Just after the official look of the PS5 was revealed, Matt MacLaurin, vice president of UX design at Sony, stated that the PS5 would be “customizable in ways previous gens weren’t.”
He was presumably referring to the face plates, which we now know are removable, but in one respect it looks like the PS5 will actually be less customizable than the PS4. It doesn’t look like it’s keeping themes, and – at launch at least – every PS5 will have the same UI design.
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As explained in the tweet above, that doesn’t mean you’re looking at a dull black screen. Rather, when you hover over a game, the splash screen of the title will fill the UI, so it could be worse.
a shot of the PS5 OSlooks like PS4 games display their splash screens on hoverRIP themes pic.twitter.com/gNcpm6i5TdNovember 6, 2020
There’s been no official explanation for the lack of themes, but it likely comes down to the change in UI where it simply wouldn’t fit in the same way, nice as it would be to see classic themes in 4K. While the PS5 interface will certainly look familiar to anybody who has spent the last seven years playing PS4 titles, there are enough differences to ensure that old themes wouldn’t make the journey across without substantial modifications.
Of course, just because there are no themes at launch doesn’t mean that will always be the case. Indeed, custom themes weren’t a thing for PS4 until the 2.0 update dropped in October 2014 – almost a full year after the console launched.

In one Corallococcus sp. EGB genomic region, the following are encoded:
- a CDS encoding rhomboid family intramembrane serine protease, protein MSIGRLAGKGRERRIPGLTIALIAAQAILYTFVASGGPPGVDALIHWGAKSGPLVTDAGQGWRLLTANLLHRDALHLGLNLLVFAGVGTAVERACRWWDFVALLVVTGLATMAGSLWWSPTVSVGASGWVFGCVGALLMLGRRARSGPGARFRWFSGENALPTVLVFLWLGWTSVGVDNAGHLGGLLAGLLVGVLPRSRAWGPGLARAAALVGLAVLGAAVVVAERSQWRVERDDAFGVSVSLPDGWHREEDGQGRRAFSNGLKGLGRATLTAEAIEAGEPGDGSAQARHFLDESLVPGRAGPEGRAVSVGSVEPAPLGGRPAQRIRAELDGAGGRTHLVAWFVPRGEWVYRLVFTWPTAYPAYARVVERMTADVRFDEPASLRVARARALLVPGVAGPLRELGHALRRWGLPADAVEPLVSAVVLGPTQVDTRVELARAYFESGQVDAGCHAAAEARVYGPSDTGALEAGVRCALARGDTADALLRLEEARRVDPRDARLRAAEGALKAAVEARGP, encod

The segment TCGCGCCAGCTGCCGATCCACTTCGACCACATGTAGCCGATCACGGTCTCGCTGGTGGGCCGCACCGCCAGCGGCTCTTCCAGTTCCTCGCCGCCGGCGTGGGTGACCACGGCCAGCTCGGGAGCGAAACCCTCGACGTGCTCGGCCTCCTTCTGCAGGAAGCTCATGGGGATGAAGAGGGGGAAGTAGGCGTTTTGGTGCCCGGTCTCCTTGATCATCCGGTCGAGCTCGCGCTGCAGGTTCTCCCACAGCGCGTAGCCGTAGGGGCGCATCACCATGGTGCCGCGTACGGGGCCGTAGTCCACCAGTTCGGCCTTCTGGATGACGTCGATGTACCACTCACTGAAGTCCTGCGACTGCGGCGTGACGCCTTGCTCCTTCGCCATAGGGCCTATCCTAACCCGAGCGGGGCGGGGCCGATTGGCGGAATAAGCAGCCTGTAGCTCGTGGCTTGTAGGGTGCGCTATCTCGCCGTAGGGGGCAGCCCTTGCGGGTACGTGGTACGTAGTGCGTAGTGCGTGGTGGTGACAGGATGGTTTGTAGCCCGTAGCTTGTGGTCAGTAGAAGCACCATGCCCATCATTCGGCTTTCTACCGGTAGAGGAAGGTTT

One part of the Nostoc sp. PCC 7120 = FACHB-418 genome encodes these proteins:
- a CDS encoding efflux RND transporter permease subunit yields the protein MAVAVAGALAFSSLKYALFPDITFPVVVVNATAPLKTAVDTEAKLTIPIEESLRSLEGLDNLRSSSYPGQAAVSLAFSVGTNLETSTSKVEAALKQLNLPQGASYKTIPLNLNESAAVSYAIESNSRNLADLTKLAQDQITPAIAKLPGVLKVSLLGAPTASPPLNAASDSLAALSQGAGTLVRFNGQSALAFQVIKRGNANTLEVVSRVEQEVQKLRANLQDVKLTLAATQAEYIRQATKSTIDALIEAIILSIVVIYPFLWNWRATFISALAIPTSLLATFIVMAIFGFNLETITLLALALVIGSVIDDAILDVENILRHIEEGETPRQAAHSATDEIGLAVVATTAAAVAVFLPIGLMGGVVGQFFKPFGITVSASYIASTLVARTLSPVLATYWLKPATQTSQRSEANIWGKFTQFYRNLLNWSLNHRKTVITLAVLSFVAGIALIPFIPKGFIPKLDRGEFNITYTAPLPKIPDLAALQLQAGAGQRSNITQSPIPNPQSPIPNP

It would be surprising if Sony didn’t have something up its sleeve further down the road, especially when paid themes are a nice little side earner for developers and publishers. Even free themes given away with PS Plus are a quality of life extra to make the subscription seem more worthwhile.
Still, it’s a bit disappointing that everyone will have the same home screen at launch. That’s especially true when the console itself is only available in white at the time of writing. And while an enterprising third party did come up with custom plates to rectify that, it has since been shut down by Sony.
Hopefully that’s a sign that the company has its own first-party PS5 plates in the works. The mock up of a custom Spider-Man: Miles Morales PS5 is a license to print money if ever we saw one.
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Freelance contributor Alan has been writing about tech for over a decade, covering phones, drones and everything in between. Previously Deputy Editor of tech site Alphr, his words are found all over the web and in the occasional magazine too. When not weighing up the pros and cons of the latest smartwatch, you'll probably find him tackling his ever-growing games backlog. Or, more likely, playing Spelunky for the millionth time.